Military Review English Edition March-April 2016 - Page 20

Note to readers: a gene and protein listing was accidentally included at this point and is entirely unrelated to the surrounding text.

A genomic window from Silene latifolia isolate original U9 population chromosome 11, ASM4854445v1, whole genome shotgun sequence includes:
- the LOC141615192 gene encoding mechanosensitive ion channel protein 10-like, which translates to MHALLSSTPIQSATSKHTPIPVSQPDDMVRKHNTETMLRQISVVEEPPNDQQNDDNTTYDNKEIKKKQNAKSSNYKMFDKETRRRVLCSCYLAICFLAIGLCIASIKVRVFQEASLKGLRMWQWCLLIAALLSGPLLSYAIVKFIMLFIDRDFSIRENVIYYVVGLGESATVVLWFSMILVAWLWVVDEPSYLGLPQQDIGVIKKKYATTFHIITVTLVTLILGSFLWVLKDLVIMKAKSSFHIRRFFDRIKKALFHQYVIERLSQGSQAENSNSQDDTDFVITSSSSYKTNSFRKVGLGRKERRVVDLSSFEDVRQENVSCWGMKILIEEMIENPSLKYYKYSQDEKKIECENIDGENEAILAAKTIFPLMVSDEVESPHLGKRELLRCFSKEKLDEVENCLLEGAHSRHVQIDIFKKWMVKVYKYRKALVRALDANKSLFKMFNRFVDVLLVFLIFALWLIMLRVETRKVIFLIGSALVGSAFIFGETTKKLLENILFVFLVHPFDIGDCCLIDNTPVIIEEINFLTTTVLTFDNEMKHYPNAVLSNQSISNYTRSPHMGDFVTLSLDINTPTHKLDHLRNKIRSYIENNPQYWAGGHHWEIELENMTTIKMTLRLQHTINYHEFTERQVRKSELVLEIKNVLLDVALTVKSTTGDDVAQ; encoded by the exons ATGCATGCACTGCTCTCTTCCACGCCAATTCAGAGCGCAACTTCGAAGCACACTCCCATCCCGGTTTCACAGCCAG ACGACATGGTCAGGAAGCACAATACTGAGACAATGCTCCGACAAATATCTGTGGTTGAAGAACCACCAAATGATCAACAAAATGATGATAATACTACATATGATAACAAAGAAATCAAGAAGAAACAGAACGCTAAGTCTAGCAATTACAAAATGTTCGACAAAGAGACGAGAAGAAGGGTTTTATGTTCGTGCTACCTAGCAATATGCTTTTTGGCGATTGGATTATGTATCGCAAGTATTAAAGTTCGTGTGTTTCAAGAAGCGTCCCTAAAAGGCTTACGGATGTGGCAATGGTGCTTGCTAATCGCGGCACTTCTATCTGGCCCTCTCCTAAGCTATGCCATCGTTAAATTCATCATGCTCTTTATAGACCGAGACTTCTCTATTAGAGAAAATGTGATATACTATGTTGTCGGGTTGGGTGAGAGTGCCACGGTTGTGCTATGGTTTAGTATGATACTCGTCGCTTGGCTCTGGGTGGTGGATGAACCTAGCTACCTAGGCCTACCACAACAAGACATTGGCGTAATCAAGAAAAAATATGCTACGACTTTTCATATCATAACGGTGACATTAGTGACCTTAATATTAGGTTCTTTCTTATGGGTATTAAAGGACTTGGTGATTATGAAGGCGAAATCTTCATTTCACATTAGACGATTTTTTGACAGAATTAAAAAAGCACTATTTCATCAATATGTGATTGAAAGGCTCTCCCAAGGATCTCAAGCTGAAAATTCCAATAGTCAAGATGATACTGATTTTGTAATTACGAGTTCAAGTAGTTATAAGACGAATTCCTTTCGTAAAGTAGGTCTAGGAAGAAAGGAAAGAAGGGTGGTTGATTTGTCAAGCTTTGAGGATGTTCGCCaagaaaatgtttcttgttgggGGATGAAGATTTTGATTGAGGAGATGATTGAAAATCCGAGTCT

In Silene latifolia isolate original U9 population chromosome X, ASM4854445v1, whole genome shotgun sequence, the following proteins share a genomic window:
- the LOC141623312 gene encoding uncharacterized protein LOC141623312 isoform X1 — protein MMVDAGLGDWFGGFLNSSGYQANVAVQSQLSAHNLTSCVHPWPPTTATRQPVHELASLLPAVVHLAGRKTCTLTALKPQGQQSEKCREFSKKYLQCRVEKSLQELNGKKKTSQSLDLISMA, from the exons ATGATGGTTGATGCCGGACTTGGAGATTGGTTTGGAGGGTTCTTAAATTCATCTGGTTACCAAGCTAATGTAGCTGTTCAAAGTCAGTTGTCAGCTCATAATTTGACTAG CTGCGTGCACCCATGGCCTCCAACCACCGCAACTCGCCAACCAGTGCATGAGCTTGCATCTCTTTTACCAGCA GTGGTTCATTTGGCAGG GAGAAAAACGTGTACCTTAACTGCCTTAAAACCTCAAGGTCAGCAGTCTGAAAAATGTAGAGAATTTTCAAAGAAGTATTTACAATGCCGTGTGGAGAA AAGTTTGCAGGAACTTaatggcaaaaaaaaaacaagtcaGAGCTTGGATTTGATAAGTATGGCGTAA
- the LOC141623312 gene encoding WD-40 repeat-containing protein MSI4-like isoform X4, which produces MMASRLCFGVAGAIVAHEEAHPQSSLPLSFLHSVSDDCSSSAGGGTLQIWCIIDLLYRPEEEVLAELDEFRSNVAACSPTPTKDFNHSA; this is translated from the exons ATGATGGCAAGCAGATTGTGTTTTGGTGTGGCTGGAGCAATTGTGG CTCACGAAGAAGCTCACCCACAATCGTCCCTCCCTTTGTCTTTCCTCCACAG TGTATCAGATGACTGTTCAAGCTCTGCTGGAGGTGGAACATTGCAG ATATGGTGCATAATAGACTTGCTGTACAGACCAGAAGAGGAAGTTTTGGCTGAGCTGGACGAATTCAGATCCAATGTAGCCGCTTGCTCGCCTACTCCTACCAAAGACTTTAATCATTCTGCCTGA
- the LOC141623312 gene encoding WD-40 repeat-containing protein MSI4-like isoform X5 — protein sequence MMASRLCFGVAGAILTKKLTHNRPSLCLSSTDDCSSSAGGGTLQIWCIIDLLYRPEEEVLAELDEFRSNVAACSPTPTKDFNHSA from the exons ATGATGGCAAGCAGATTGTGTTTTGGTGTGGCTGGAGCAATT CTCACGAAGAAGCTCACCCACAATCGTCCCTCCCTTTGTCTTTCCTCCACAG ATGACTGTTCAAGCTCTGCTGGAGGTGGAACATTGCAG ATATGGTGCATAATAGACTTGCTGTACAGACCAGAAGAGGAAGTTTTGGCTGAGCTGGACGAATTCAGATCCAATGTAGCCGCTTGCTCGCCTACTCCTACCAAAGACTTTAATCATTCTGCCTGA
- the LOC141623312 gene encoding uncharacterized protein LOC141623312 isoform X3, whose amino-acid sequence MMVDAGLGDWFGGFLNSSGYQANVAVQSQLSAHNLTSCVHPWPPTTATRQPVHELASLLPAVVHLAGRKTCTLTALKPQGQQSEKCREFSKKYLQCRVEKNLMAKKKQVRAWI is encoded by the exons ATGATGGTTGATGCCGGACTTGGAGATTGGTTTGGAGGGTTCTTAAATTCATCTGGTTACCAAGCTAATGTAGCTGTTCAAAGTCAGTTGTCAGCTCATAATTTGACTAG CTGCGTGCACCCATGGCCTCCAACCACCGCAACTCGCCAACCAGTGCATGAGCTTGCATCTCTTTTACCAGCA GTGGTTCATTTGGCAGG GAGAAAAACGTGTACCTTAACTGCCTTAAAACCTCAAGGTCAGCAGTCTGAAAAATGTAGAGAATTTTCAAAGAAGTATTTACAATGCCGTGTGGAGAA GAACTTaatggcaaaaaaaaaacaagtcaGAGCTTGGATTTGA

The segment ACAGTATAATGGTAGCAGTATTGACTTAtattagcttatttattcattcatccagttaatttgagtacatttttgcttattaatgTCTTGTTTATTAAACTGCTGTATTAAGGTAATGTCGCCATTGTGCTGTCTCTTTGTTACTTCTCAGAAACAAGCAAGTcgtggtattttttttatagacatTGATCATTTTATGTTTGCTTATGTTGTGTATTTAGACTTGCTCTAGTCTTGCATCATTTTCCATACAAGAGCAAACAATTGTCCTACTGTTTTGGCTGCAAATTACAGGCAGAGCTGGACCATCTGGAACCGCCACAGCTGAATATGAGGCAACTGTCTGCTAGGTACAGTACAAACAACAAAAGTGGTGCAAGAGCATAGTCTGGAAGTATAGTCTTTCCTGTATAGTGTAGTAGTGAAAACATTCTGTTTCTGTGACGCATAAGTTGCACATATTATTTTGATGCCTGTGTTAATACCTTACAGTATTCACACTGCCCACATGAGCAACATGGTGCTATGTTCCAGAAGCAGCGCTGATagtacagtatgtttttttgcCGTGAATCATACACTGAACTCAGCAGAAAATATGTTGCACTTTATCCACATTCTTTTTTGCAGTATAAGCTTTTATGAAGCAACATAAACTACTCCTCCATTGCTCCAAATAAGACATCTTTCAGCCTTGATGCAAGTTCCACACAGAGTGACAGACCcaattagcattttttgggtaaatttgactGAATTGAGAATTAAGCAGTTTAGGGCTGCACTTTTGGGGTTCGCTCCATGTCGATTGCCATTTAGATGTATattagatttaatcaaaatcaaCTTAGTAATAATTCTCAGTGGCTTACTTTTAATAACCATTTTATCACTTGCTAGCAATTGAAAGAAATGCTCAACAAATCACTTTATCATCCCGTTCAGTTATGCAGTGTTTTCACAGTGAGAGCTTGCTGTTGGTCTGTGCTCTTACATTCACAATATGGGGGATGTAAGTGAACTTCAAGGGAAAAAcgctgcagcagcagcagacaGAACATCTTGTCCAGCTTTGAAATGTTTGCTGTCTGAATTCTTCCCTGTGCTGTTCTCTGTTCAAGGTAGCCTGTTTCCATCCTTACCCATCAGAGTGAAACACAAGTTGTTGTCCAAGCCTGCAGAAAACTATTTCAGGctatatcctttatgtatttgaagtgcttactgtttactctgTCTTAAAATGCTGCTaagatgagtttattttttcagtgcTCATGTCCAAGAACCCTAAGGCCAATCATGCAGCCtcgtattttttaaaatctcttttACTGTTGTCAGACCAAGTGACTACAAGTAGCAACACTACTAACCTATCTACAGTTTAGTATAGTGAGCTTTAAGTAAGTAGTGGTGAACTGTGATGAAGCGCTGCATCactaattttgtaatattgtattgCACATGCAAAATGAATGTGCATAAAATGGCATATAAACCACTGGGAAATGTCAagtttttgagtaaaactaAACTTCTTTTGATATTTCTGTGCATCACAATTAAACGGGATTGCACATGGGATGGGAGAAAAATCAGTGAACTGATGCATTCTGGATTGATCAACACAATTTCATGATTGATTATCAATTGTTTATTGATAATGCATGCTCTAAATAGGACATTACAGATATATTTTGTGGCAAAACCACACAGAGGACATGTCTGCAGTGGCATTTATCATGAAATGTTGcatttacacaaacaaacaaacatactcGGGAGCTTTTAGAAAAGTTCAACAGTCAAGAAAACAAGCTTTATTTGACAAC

Editor’s Sidebar: The Next Caliph? Abu Bakr al-Baghdadi borrows heavily from an ancient predecessor in his quest to be considered the next caliph. Compare the speech excerpts of the two in the texts below. Abu Bakr al-Siddiq Editor’s note—Born in 573 AD, Abu Bakr, a prosperous merchant, converted to Islam in approximately 621 AD. He subsequently became Mohammad’s closest friend, described in the Muslim hadith writings as serving in the capacity of traveling companion, advisor, sometime military lieutenant, and intimate confidant. Following Muhammad’s death in 632, Abu Bakr was selected by a group of Mohammad’s leading companions (though not all (Image via Wikimedia Commons) supported his selection) to A sixteenth-cent ury depiction by an unnamed Turkish be Mohammad’s successor artist of Abu Bakr stopping (caliph) and to lead the an angry Meccan mob from developing and expanding stoning Mohammad. Islamic state, which was then embroiled in a series of expansionist wars and internal rebellions. Upon selection, Abu Bakr gave a short acceptance speech, prominently recorded in the Muslim hadith (sayings), excerpted below: O people, I have been appointed over you, though I am not the best among you. If I do well, then help me; and if I act wrongly, then correct me. Truthfulness is synonymous with fulfilling the trust, and lying is equivalent to treachery … No group of people abandons military/armed struggle in the path of Allah, except that Allah makes them suffer humiliation … Obey me so long as I obey Allah and His Messenger. And if I disobey Allah and His Messenger, then I have no right to your obedience. Stand up now to pray, may Allah have mercy on you. From Hadith Al-Bidaayah wan-Nihaayah, vol. 6, 305–6, quoted in Seyed Ibrahim, “Caliph Abu Bakr Siddeeq’s (RA) Inaugural Speech: Text and Lessons,” Social, Political, Economic, Career weblog, accessed 4 February 2016, abu-bakrs-inaugural-speech/. 18 Abu Bakr al-Baghdadi Editor’s note—”According to William McCants, Later that month [ June 2014], the Islamic State’s spokesman proclaimed the return of God’s kingdom on earth, the caliphate, and [Abu Bakr] Baghdadi reverted to his given name, [Ibrahim Awwad Ibrahim al-Badri] preceded now with the ultimate title: Caliph Ibrahim. To justify this outsized claim, his supporters circulated the genealogy of his (Photo via Wikimedia Commons) tribe, which traced its lineage Mug shot of Abu Bakr back to Muhammad’s descenal-Baghdadi, taken while dants. This was considered an in detention, by U.S. important qualification, for armed forces at Camp Bucca in the vicinity of some Islamic prophecies of the Umm Qasr, Iraq, in 2004. End Times say a man descendAn Iraqi-born religious ed from the Prophet will one scholar, he rose to day rule as caliph—an office prominence as a leader that hasn’t existed since the fall of Iraqi Islamists following of the Ottoman Empire after the death of al-Qaida World War I. (Iraq) leader Abu Musab al-Zarqawi, 7 June 2006, “The so-called caliph asoutmaneuvering leaders of cended to the pulpit in Mosul other organizations vying days later to deliver the Friday for control of opposition to sermon, his first and only the Shia-led, U.S.-supportpublic appearance since taking ed government of Iraq. the helm of the Islamic State in 2010. He wore black robes to evoke the memory of the Abbasid caliphs who had ruled from Baghdad; they, too, had come to power by claiming descent from the Prophet’s family and promising a return to pristine Islam. ‘I was appointed to rule you but I am not the best among you,’ he proclaimed. ‘If you see me acting truly, then follow me. If you see me acting falsely, then advise and guide me…. If I disobey God, then do not obey me.’ “This was a paraphrase of what the first caliph, Abu Bakr, had said when he was elected by Muhammad’s comrades.” Excerpt from William McCants, “The Believer, How an Introvert with a Passion for Religion and Soccer became Abu Bakr al-Baghdadi, Leader of the Islamic State,” Brookings Essay 19-20, 1 September 2015, accessed 4 February 2016, March-April 2016  MILITARY REVIEW